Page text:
Breakfast Away From Home
New Datassential report uncovers Millennial and retail trends impacting breakfast dishes, flavors, products—and decisions.
Every day two-thirds of consumers eat breakfast, most of it at home. But in the past few years restaurants have been working hard to lure customers away from their kitchens by expanding into the breakfast day part and adding innovative breakfast items.
Taco Bell's breakfast menu, which the company rolled out nationwide earlier this year, was the chain's largest menu expansion in the brand's history, with Taco Bell President Brian Niccol noting that, "Breakfast is the fastest growing day part in QSR."
In order to understand the breakfast landscape, from consumer habits and preferences to opportunities for operators, manufacturers, and distributors, research firm Datassential focused on breakfast for the launch of the new MenuTrends Keynote report series.
"For the first time, we are leveraging the power of our MenuTrends database by combining it with extensive consumer and operator survey data that explores motivations, behaviors and opportunities," said Maeve Webster, Datassential managing director. "The result is a series of comprehensive reports that brings together trends, data and insights that dive deep into key industry topics and categories."
The first MenuTrends Keynote queried 1,280 consumers on their thoughts about a wide range of breakfast dishes, flavors, trends and ingredients. In addition to extensive data on breakfast preferences and motivations, the survey uncovered opportunities for both operators and manufacturers—what drives consumer breakfast decision-making and the trends that will impact both menus and retail in the years ahead.
In the past, Datassential's research has shown that Millennials are often not as adventurous as they are perceived. Yet, when it comes to breakfast, they are far more open to new concepts; in fact, they were more interested than any other age group in every adventurous MegaTrend tested, from breakfast dishes influenced by ethnic trends to healthier breakfast options. Nearly 65% were interested in elevated comfort foods, and 63% were interested in monster or mini breakfast sandwiches.
"Creating craveable, innovative breakfast dishes will be key for operators trying to lure Millennials to the breakfast menu, particularly as Millennials are more inclined to skip breakfast than other age group," Webster added. "They are also more likely to eat breakfast outside of traditional morning breakfast hours, and having breakfast foods available during lunch, dinner, or snack times may drive consumption."
Currently food manufacturers are at an advantage, with 83% of consumers reporting that they ate their last breakfast at home and 65% preferring to make or assemble breakfast from scratch. But as more restaurants and on-site operators make a play for the consumer's breakfast dollar, retailers will have to play to their strengths and cater to consumer needs in order to stay ahead. Overall, consumers reported that time, ease, convenience, and health were the most important factors when choosing to eat breakfast at home, preferring foods that were quick to prepare and eat, while noting that cost was the critical factor deterring them from eating breakfast away from home.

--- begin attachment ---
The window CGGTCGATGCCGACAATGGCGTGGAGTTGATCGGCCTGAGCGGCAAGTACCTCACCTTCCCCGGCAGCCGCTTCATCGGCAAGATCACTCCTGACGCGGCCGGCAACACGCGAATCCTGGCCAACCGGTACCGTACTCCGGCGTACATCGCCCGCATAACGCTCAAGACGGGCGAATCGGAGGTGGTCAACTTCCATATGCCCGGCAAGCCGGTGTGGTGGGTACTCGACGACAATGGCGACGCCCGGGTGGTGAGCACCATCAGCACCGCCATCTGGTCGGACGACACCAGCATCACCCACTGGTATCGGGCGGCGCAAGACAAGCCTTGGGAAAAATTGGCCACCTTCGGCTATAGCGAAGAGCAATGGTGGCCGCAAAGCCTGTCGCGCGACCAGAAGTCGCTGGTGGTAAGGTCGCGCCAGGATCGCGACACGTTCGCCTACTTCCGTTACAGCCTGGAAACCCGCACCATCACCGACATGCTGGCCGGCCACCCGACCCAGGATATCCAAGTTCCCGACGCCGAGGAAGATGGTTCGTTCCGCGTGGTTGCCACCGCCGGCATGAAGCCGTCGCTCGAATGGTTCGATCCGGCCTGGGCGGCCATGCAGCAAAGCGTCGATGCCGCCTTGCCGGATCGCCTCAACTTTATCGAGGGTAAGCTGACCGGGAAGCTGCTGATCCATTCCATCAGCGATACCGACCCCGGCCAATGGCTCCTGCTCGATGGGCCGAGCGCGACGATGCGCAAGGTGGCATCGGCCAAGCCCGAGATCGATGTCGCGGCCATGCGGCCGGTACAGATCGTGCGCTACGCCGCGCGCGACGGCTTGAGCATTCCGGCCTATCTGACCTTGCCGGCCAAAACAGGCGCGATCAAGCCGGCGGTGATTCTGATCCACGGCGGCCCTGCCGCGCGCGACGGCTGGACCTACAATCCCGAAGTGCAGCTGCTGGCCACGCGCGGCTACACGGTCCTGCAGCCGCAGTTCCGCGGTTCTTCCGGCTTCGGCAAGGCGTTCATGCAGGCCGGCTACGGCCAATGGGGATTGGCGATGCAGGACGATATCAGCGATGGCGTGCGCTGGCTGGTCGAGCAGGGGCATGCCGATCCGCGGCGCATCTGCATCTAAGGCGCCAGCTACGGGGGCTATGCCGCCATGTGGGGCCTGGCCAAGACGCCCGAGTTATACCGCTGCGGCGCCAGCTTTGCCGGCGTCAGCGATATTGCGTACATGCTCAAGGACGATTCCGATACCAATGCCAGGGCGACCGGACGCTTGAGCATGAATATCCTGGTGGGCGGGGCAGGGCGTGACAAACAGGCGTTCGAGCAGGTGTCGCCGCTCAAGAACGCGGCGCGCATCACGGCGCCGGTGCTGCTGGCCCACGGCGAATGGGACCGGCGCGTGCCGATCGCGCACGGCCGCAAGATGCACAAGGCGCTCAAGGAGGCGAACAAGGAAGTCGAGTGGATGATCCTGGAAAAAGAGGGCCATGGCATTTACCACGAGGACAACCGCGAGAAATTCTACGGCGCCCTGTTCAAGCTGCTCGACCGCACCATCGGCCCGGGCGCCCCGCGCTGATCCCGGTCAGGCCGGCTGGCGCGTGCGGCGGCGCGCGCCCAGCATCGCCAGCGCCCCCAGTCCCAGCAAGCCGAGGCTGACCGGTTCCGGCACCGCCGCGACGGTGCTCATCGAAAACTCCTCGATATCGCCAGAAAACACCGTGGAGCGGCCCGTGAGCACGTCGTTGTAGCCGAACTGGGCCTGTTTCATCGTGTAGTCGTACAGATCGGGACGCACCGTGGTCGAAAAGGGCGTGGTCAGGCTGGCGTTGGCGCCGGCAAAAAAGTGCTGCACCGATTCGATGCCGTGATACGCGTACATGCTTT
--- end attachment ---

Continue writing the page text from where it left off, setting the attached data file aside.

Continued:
Manufacturers may need to renew their focus on convenient, economical products that cater to consumer demands for health and scratch preparation. Convenient speed-scratch products that allow consumers to prepare or assemble at-home meals more conveniently, for instance, such as ready-to-use egg mixes or health and trend-driven carriers like waffle "skinnies" could present opportunities at retail.
Flavor, Cuisine Trends
For both restaurant and on-site operators and manufacturers, understanding breakfast and flavor trends is critical. While traditional breakfast favorites (eggs, bacon) continue to dominate, consumers are getting more adventurous with over half of consumers interested in MegaTrends like elevated comfort foods (chicken and waffles), single-focus restaurants (artisan donuts) and better-for-you concepts (egg whites).
Trends found on lunch and dinner menus are increasingly showing up on breakfast menus. According to Datassential MenuTrends, Southern ingredients like pulled pork, sweet potato, and cornmeal were top growers over the past year, as were ethnic flavors like salsa verde, cotija, and plantains.
And "premium-ization" also was key, with premium cheeses like fontina and aged cheddar growing fast on breakfast menus, providing operators with an easy way to make a breakfast dish more upscale. Better-for-you options are also important -- gluten-free was the fastest growing healthy breakfast term on menus, growing an astonishing 833% in the past four years. Healthy trends are currently at that "sweet spot" in the industry having reached casual chains and QSRs, but also on-site segments such as the supermarket perimeter, lodging, and colleges and universities.
The rapid adoption of both breakfast menus and innovative breakfast items across the industry highlights the importance of in-depth analysis of trends in away-from-home breakfast venues and what factors drive consumer behavior. Breakfast is, after all, the most important meal of the day.
Visit www.datassential.com for additional details.